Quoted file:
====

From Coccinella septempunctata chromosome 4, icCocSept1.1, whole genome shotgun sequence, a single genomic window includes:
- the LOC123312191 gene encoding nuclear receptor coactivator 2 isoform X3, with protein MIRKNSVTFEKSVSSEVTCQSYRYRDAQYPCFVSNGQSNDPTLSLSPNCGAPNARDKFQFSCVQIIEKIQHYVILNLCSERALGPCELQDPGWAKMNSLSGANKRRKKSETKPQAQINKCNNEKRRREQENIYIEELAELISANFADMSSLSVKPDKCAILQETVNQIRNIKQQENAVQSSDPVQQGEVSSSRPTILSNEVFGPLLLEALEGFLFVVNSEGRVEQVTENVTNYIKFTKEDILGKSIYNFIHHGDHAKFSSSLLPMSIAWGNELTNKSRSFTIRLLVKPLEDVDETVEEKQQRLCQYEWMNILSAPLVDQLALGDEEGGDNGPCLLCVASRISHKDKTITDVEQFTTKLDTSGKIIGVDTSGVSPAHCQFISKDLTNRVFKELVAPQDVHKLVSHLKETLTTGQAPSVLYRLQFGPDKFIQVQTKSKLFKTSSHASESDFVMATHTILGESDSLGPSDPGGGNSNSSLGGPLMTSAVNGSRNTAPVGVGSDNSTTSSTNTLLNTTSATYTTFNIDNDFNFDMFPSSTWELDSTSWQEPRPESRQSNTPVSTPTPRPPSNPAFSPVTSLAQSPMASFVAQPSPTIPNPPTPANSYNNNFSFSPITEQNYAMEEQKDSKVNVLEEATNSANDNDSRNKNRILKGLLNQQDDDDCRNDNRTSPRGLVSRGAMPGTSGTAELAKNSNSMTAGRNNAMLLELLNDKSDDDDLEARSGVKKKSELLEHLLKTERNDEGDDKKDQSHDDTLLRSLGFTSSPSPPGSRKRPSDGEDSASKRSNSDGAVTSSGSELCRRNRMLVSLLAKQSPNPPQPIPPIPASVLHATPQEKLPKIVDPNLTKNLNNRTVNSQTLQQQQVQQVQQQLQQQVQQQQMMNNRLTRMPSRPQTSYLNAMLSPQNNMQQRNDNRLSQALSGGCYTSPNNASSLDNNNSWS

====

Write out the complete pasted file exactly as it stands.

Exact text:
From Coccinella septempunctata chromosome 4, icCocSept1.1, whole genome shotgun sequence, a single genomic window includes:
- the LOC123312191 gene encoding nuclear receptor coactivator 2 isoform X3, with protein MIRKNSVTFEKSVSSEVTCQSYRYRDAQYPCFVSNGQSNDPTLSLSPNCGAPNARDKFQFSCVQIIEKIQHYVILNLCSERALGPCELQDPGWAKMNSLSGANKRRKKSETKPQAQINKCNNEKRRREQENIYIEELAELISANFADMSSLSVKPDKCAILQETVNQIRNIKQQENAVQSSDPVQQGEVSSSRPTILSNEVFGPLLLEALEGFLFVVNSEGRVEQVTENVTNYIKFTKEDILGKSIYNFIHHGDHAKFSSSLLPMSIAWGNELTNKSRSFTIRLLVKPLEDVDETVEEKQQRLCQYEWMNILSAPLVDQLALGDEEGGDNGPCLLCVASRISHKDKTITDVEQFTTKLDTSGKIIGVDTSGVSPAHCQFISKDLTNRVFKELVAPQDVHKLVSHLKETLTTGQAPSVLYRLQFGPDKFIQVQTKSKLFKTSSHASESDFVMATHTILGESDSLGPSDPGGGNSNSSLGGPLMTSAVNGSRNTAPVGVGSDNSTTSSTNTLLNTTSATYTTFNIDNDFNFDMFPSSTWELDSTSWQEPRPESRQSNTPVSTPTPRPPSNPAFSPVTSLAQSPMASFVAQPSPTIPNPPTPANSYNNNFSFSPITEQNYAMEEQKDSKVNVLEEATNSANDNDSRNKNRILKGLLNQQDDDDCRNDNRTSPRGLVSRGAMPGTSGTAELAKNSNSMTAGRNNAMLLELLNDKSDDDDLEARSGVKKKSELLEHLLKTERNDEGDDKKDQSHDDTLLRSLGFTSSPSPPGSRKRPSDGEDSASKRSNSDGAVTSSGSELCRRNRMLVSLLAKQSPNPPQPIPPIPASVLHATPQEKLPKIVDPNLTKNLNNRTVNSQTLQQQQVQQVQQQLQQQVQQQQMMNNRLTRMPSRPQTSYLNAMLSPQNNMQQRNDNRLSQALSGGCYTSPNNASSLDNNNSWS